On Monday, October 7th, Grasshopper completed its highest leap to date, rising to 744m altitude. The view above is taken from a single camera hexacopter, getting closer to the stage than in any previous flight.
I love how all the Youtube comments are people saying "SHOPPED."
Blush is a very important organ of the house. Regulates the temperature and keeps it warm and alive. Blue when cold, but blushes with red when warm.
The radiator, painted with thermochromatic paint, gradually turns red from top to bottom when it is heating up.
Also, The Devil's Pet:
Sweet little kittens are transformed in a fire. Crawling from the ashes come forth grinning metallic devils with sharp claws and fire blazing in their eyes.
The new Fukushima Mascot:
The city wishes to refurbish its image as a dynamic, forward-looking, productive place. To that end, the Fukushima Industries Corporation (a leading manufacturer of commercial freezer refrigerators and showcase freezers) has devised a new mascot.
This is the best headline I've read in a long time:
I mean really. Just savor that headline. Let it wash over you. Feel its turbulence.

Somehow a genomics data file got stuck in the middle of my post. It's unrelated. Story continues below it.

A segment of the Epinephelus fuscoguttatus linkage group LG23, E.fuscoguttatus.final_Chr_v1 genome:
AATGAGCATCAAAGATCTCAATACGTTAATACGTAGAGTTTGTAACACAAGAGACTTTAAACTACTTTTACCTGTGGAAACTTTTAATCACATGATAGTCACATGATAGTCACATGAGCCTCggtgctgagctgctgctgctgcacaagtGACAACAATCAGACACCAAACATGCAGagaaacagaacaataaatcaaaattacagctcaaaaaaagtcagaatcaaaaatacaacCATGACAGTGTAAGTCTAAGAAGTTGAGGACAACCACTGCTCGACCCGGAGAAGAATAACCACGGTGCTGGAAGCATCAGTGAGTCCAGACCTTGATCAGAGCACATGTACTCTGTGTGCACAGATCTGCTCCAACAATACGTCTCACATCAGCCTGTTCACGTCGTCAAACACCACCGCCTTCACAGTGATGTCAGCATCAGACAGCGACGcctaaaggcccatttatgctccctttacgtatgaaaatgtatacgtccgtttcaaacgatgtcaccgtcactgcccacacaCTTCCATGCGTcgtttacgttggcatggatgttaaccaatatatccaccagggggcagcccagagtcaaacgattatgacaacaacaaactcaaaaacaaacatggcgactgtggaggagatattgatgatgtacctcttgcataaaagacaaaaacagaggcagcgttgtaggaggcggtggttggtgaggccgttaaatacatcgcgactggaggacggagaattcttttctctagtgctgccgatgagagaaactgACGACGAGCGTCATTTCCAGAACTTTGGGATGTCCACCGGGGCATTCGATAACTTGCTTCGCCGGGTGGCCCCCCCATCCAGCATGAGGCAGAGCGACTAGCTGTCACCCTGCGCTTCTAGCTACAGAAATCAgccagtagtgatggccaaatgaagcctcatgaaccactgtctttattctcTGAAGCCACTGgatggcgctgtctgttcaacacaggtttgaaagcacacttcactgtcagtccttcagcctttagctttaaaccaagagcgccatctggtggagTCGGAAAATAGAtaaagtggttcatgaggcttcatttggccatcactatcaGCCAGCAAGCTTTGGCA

Jellyfish tell up from down through calcium sulfate crystals that ring the bottom edge of their mushroom-like bodies. The crystals are housed in little pockets lined with hair cells, and when the jellyfish moves, the crystals roll around, signaling to the brain which way is up by stimulating those hair cells. The pockets seemed to develop normally in space, but the astro-jellies later had trouble figuring out how to swim around in normal gravity. They had abnormal pulsing and movement when returned to Earth compared to non-astronaut jellyfish.
Humans sense gravity and acceleration using otoliths, calcium crystals in the inner ear (similar to those jellyfish have) which move sensitive hair cells to tell the brain which way gravity is pulling. So if the jellyfish had trouble developing their gravity senses in space, it's likely human space babies would get major vertigo too.